Think before you borrow

While interest charges on loans are a fact of life, there are ways to manage them better. Before taking out a home, car, or personal loan, question whether you actually need it. Make sure you have exhausted all other options, and the reasons for taking on the debt are sound.

Think before you borrow

Iona Minton
Thu, 18 Aug 2005

This article is a printout from iafrica.com
Copyright © 2000 iafrica.com*, a division of Metropolis*

While interest charges on loans are a fact of life, there are ways to manage them better. Before taking out a home, car, or personal loan, question whether you actually need it. Make sure you have exhausted all other options, and the reasons for taking on the debt are sound.

Borrowing money to buy a first home is fine, but taking out a personal loan to fund a holiday is not. Here are five factors to consider when taking out a loan.

1) Interest rates matter
What is the difference between 15 percent and 20 percent? Well, if you borrowed R100 000 at an interest rate of 15 percent over a five-year term, your payments would be R2378 per month. If the interest rate was 20 percent, your payment would be R2649 per month.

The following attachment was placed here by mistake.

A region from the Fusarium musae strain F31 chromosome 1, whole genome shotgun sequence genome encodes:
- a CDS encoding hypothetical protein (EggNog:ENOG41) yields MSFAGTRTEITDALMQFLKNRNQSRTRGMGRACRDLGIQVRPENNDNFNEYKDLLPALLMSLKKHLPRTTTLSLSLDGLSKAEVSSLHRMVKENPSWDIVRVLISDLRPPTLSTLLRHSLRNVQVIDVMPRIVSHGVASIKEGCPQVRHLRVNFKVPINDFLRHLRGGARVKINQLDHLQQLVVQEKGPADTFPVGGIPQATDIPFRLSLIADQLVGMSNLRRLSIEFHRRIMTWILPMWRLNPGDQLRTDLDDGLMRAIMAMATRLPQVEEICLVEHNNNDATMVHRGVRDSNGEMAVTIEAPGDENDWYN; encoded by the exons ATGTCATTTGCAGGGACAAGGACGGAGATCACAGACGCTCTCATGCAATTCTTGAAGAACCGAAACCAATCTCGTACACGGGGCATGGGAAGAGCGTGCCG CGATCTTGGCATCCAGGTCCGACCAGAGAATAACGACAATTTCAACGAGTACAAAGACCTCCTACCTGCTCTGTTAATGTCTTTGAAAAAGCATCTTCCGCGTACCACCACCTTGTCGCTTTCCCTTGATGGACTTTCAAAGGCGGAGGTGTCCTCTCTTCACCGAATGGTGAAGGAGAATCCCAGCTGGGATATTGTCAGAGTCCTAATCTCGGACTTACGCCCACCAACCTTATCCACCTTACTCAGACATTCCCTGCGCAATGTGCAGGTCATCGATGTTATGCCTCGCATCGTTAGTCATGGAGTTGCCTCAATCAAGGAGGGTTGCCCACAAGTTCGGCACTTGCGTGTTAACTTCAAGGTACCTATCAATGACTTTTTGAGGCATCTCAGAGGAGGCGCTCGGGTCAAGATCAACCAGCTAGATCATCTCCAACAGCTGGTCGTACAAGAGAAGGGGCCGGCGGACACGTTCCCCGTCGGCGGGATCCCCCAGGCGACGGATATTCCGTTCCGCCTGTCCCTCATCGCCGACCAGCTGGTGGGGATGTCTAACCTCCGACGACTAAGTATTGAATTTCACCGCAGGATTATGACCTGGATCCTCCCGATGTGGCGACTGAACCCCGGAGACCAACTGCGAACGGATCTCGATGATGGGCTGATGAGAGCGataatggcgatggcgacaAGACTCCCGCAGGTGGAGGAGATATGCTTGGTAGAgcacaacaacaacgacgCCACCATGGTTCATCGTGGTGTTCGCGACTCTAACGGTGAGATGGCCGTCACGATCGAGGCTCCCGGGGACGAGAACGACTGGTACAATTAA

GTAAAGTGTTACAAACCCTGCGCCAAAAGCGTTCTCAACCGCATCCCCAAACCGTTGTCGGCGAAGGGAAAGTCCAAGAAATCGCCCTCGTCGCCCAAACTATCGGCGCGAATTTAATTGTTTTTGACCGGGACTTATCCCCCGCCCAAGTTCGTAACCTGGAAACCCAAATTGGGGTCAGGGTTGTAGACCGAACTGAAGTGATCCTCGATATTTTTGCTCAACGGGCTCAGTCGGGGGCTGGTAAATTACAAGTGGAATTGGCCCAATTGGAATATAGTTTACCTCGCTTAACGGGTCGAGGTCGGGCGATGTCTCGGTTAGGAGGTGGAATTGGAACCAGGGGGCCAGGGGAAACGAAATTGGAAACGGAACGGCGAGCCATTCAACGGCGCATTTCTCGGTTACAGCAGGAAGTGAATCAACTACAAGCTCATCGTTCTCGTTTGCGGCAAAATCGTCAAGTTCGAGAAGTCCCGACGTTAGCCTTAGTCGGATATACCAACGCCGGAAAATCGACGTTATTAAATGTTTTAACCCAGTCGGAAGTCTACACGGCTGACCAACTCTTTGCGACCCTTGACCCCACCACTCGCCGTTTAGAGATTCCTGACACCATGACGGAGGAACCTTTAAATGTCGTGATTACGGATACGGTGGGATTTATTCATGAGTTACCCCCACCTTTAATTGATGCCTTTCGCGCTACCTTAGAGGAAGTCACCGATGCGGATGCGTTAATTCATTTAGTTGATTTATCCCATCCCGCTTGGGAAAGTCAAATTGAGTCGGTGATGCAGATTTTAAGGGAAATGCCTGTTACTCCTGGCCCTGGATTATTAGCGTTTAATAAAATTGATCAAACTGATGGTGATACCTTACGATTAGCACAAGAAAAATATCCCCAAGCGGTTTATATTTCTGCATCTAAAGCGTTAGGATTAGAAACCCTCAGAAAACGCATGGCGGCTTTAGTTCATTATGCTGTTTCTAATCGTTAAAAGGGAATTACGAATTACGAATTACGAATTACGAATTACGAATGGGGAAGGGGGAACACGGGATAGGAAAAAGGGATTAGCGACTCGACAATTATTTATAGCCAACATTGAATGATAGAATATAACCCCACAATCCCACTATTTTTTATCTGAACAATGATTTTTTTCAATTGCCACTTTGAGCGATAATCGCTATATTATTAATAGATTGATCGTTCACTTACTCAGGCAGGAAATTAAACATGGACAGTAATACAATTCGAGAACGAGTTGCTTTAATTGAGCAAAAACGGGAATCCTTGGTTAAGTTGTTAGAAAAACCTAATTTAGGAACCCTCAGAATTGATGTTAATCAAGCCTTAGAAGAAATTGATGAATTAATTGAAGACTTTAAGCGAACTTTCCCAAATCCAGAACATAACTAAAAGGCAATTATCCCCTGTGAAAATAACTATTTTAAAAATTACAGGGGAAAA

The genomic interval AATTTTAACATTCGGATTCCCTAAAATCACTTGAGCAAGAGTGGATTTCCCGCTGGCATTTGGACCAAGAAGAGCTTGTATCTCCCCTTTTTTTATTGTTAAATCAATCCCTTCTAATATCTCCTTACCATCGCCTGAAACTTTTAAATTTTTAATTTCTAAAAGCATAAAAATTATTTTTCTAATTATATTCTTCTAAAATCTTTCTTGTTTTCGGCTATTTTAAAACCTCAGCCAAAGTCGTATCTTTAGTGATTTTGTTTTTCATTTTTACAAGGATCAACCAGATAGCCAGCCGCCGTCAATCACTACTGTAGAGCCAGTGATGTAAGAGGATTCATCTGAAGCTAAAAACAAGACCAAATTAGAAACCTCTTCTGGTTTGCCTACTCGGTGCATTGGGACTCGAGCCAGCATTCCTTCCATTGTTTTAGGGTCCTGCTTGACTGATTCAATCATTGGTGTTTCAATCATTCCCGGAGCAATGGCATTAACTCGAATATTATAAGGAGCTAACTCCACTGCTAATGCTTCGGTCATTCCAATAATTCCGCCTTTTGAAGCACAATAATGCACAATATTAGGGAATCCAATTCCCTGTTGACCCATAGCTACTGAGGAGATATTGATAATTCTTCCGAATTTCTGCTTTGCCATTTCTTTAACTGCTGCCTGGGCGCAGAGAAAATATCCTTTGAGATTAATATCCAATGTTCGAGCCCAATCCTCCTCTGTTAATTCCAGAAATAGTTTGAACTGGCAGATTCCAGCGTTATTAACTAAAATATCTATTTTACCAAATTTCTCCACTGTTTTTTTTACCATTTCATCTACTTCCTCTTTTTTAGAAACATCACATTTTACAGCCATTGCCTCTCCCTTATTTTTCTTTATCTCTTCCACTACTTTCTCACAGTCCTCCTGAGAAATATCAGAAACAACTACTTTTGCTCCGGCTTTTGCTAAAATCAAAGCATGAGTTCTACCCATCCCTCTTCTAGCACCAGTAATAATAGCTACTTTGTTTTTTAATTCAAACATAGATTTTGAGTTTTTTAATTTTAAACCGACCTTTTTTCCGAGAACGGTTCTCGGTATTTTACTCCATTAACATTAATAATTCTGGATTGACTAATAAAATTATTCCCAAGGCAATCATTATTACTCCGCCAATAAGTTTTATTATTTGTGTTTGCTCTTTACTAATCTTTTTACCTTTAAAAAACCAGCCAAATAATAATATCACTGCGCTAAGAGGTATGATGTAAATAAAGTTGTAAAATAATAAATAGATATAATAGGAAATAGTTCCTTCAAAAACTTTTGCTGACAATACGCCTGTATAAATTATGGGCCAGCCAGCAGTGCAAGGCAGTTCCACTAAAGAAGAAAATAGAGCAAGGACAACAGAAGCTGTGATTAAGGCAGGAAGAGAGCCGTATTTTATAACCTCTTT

At the end of the five-year term, the difference in total payments for the 15-percent loan vs. the 20-percent loan would be R16 224! Just think what you could do with that money!

2) The term or length of the loan
Let’s continue with the example above. If you borrowed R100 000 at an interest rate of 15 percent over a five-year term, your payments would be R2378. If you borrowed R100 000 at an interest rate of 15 percent over a three-year term, your payments would be R3466.53; but your total saving by paying off the loan in three years is R17 944. If you can manage it, you should almost always go with a shorter-term loan.

3) Penalties for early payment
Before you sign on the dotted line, check the fine print to see if there are penalties for paying off the loan early. What you find may surprise you.

4) Opportunity cost of borrowing money
Before you take out a loan, consider the opportunity cost. Do you really need that Harley or caravan? You may want to consider other options for recreation activities, or rental options. The money that you will be spending on your loan could be put invested somewhere, and could be building your wealth. Consider whether you really need that loan, or is it for something that can wait?

5) Type of loan
Before you take out your loan, consider your options. Should you roll your loan into a mortgage payment? Use a matured investment? Or perhaps take out a personal loan? There are pros and cons to different loan options and you should shop around before you make your decision.

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